Review: Jeff, Who Lives at Home
Directed by: Jay and Mark Duplass
Starring: Jason Segal, Ed Helms, and Susan Sarandon
Plot: Jeff (Jason Segal) goes searching for his destiny, but he finds his brother (Ed Helms) instead, who thinks his wife may be cheating on him.
Jeff Who Lives At Home is made by the writing-directing duo, Jay and Mark Duplass. They have played key parts in the “mumblecore” movement, a movement in independent film that spotlights dramedy, late 20s/early 30s hardships, and natural performances. The comedy is based much more on subtlety and timing than shock value and premise-based joke telling.
The movie stars Jason Segal as Jeff. Jeff is a layabout who has been waiting for life to come to him. It seems like he smokes weed and masturbates all day in lieu of not having a job. He is constantly picked on by his mother, Sharon (Susan Sarandon) and older brother, Pat (Ed Helms) for not getting his act together. His mother uses his free room and board in her basement as collateral to get him off his butt and working. All she needed was for him to fix a door with some wood glue. What stops him is that earlier in the day he gets a wrong number asking for a Kevin. The rest of the day he follows “Kevin” wherever he sees it. On the back of a kids basketball jersey. On the side of a delivery truck. See, Jeff is a big fan of the Mel Gibson movie, Signs, and he sees this as the universe pointing him in a certain direction. This gives him act kind of like Yoda, like a hippie personality that doesn’t mind the occasional excess. Segal is even better when he isn’t talking. He just kind of stares into space soaking up his surroundings. He has a very thoughtful gaze.
Over the course of that day, he eventually crosses paths with his older brother Pat and stays with him through the remainder of the movie. Pat is afraid his wife is cheating on him, and the two of them try to find proof. Their relationship is pretty well-defined from the get-go. Pat is very concerned with appearances. He buys a Porches so that he looks important. He takes his co-worker to Hooters to look cool and hip (which obviously backfires). He hates that Jeff is so happy with so little. He can’t wrap his head around it so he lashes out at Jeff every chance he gets. Ed Helms does a really great job of delivering it like big brother bullying while showing real pain when Jeff isn’t looking.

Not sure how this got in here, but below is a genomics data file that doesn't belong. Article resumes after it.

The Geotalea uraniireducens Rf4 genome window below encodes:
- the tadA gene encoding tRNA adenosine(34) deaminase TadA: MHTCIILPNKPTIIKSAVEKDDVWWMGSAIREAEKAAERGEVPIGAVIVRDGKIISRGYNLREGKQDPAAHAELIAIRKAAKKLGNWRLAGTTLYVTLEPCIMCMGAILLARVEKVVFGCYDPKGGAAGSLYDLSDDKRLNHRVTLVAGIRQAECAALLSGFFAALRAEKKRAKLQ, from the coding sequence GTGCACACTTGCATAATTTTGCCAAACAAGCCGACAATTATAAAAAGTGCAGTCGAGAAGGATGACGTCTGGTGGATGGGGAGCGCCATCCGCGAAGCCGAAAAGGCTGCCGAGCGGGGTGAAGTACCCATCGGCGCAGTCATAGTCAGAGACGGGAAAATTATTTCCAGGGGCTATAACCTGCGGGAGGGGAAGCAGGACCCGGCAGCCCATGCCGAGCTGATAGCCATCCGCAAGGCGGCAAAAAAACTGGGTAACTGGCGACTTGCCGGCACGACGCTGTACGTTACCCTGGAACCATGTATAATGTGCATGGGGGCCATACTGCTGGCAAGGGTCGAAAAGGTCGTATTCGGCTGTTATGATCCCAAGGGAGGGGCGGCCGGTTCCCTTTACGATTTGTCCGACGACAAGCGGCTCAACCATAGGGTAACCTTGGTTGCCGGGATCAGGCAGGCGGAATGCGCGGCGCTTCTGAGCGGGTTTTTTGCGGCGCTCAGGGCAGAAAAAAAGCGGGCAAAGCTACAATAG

Susan Sarandon’s character seems a little out of place. She plays their mother Sharon. When she isn’t calling Pat or Jeff to check in, she is receiving messages from a secret admirer in her office. She starts getting insecure about her age and appearance. Thankfully it is more self-deprecating than self-loathing. It is painstakingly obvious who her secret admirer is from the beginning even though Sharon can’t see it. They are certainly well written and acted scenes while Sharon is trying to size up her other colleagues, but with the final reveal, it just feels hollow. There is a nice message behind it about loving the one you are with, simply not being alone, and loving the person for who they are, not what they look like, but it is all superficial epiphanies. Nothing about it seems new or enlightening. It seems more like a last-ditch effort to keep cool during an indie movie that is decidedly more mainstream than anything the Duplass brothers have done in the past.
Jeff Who Lives at Home is a very fun and semi-interesting flick. It will definitely keep you up-beat and even occasionally stumbles on to morsels of comedic brilliance. It is never as funny or thought-provoking as it wants to be or thinks it is. I am still not really sure what the meaning of the whole thing was, but it was still an entertaining watch.
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